If you have contacts with retainees in a closed centre who risk being deported:
If you have contact with a detainee in a detention centre who is threatened with deportation, and if this person has received a “ticket” for an attempted deportation or has received information about a future attempt from the social worker or their coach.
Try to find out:
– If this is the first time he/she has been taken to the airport. If it is the first time, he/she should not worry. In general (with some exceptions, see below), they will be taken to the airport but may verbally refuse deportation and will be taken back to the centre;
– What they were told and/or what is written on the ticket. Often the time of departure of the flight and the destination are indicated. This information can be used to find the flight number on the Brussels Airport website (www.brusselsairport.be);
– If it is noted “with escort” on the ticket or if the social worker has notified the person that there will be an escort (see below).
– If the person wants to oppose the eviction and asks for help.
Legally, on the first attempt at deportation, detainees are taken to the airport and have the right to refuse to leave. In practice, the police insist and try to convince them by threatening them with violence at the next attempt. If they refuse, they will be taken back to a centre, sometimes a different one. There were very rare exceptions to this rule where, from the first attempt at expulsion, the escort was present without being notified. As a general rule (with some exceptions), on the second – and sometimes third – deportation attempt, they are belted, handcuffed at the airport police station and carried to the back of the plane with the escort (consisting of 2-6 plainclothes police officers), before the passengers arrive on the plane.
It is important to find out if the person wishes a mobilisation at the airport to warn passengers of their presence on the plane. If so, it is also important to explain to the person that they can make noise to alert the passengers.
1) BEFORE THE DEPORTATION
If a deportation – individual or collective – is announced, and if the people concerned agree, issue an alert to your contacts and the press, briefly presenting the case of the person (or group of people) facing deportation, giving the flight details and inviting people to protest to the authorities and the airline (calls/emails/messages via Facebook and Twitter, etc).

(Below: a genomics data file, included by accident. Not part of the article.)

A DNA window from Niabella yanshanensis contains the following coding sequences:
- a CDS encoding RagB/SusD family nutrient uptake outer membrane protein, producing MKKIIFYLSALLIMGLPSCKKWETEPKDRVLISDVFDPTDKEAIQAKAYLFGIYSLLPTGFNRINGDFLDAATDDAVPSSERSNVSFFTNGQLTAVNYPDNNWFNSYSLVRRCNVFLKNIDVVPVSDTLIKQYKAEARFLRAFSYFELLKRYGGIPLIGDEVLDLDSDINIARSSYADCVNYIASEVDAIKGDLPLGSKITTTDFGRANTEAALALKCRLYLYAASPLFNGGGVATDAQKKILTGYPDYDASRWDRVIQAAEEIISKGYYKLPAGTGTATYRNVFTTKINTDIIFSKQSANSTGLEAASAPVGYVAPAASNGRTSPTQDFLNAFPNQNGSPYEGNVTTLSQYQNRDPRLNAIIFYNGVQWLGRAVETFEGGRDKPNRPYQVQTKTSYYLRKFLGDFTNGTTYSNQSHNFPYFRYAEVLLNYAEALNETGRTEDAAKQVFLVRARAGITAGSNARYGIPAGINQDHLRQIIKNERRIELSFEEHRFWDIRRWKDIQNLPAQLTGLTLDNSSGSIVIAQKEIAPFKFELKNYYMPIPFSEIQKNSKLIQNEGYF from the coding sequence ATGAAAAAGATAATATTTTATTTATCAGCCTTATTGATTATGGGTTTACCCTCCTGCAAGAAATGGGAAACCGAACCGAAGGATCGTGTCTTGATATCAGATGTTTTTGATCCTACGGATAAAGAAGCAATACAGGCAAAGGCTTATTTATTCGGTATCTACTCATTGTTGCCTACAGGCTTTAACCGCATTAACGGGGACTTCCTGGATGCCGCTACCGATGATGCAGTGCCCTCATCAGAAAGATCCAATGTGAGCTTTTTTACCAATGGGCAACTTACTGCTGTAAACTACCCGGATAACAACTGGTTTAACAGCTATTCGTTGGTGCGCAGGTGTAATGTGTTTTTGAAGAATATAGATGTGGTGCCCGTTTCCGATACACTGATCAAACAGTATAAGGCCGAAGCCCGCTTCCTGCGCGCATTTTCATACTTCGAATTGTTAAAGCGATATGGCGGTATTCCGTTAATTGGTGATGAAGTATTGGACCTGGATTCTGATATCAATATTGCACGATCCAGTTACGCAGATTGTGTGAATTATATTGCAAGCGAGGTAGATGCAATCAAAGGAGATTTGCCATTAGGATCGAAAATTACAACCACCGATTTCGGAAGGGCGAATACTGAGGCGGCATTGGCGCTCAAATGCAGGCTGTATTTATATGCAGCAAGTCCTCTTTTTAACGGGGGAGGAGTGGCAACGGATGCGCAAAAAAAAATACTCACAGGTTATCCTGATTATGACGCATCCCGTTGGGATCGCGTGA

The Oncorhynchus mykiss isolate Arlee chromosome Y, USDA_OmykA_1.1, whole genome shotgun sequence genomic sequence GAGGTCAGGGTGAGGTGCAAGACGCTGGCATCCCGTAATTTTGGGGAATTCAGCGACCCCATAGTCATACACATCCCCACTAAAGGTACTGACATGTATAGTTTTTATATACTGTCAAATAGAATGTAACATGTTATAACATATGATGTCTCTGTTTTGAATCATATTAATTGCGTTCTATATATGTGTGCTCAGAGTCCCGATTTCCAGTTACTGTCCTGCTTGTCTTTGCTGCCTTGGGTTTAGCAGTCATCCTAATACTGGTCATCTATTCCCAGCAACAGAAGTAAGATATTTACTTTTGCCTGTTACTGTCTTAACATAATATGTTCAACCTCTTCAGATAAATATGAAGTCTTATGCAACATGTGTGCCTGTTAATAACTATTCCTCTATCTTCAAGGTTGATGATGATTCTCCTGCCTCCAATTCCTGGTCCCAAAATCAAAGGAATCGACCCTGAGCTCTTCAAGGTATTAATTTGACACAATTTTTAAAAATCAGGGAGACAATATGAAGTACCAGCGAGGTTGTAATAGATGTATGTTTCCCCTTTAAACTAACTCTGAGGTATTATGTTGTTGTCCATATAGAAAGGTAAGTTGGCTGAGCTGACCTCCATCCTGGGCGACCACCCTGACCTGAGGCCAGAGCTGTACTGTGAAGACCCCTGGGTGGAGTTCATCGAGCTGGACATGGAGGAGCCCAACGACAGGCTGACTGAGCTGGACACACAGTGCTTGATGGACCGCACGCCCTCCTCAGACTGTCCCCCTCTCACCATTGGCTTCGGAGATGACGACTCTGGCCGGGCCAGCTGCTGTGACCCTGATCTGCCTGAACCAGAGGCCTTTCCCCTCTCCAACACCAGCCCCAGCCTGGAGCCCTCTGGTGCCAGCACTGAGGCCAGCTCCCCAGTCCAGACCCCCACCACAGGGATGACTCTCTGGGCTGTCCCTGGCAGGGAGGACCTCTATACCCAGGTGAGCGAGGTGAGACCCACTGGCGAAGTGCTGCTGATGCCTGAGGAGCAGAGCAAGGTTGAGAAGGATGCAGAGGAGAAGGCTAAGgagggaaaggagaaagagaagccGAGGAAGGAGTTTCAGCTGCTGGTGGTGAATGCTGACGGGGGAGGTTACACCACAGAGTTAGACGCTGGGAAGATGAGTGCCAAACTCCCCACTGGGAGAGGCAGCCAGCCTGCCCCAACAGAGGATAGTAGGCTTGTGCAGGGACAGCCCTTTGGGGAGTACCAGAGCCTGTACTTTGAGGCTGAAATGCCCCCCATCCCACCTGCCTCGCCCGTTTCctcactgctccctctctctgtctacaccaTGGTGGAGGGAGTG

Also invite people to go to the airport, by giving an appointment at least two hours before the departure time at the flight check-in to explain the situation to the passengers. (This last action will not be possible in the case of a collective expulsion from a military airport).
2) ON THE DAY OF THE EVICTION
Meet at the airport to raise awareness among the passengers who will be boarding the same flight and who often do not know what an eviction is. If you explain to them that a person will be taken on board against their will and that they will be subjected to violence, passengers may decide to intervene once on board to prevent the deportation. You can also give a telephone number to the passengers who are aware of the situation to get news of the events on the plane.
3) ON THE PLANE
The person being deported may try to resist and draw the attention of other passengers. The person is placed before the arrival of the passengers at the back of the plane, belted and handcuffed, surrounded by plainclothes police officers. Sometimes the person is hidden behind a curtain and/or gagged. Everything is done to make the deportation invisible. If the attempt fails, the person is sometimes kept at the airport and put on another flight.
Passengers may refuse to sit down and buckle up until the person who is to be forcibly repatriated has been disembarked. As long as a passenger refuses to sit down, the aircraft cannot take off. Passengers can also address the pilot of the aircraft directly. The pilot is the master on board, he is the one who takes all the decisions in his aircraft: he can take the decision not to take off and to let down the person who should be expelled. He can also take the decision to ask for police reinforcement inside the plane. In the event of police intervention, it is rare that the passengers who tried to prevent the deportation are also disembarked and may be charged with “malicious interference with air traffic”. Sometimes they are placed on a ‘blacklist’ by the airline.
Whether or not the deportation takes place, try to collect testimonies from the person concerned as well as from passengers to whom you have given your telephone number in order to denounce these shameful practices.
In general, it is important to raise awareness of the issue of airline involvement in deportations and to target these companies with actions and campaigns.
Migrants and refugees resist daily against being deported. EVERY
passenger, EVERY flight assistant, EVERY pilot can show solidarity and
help to stop a deportation.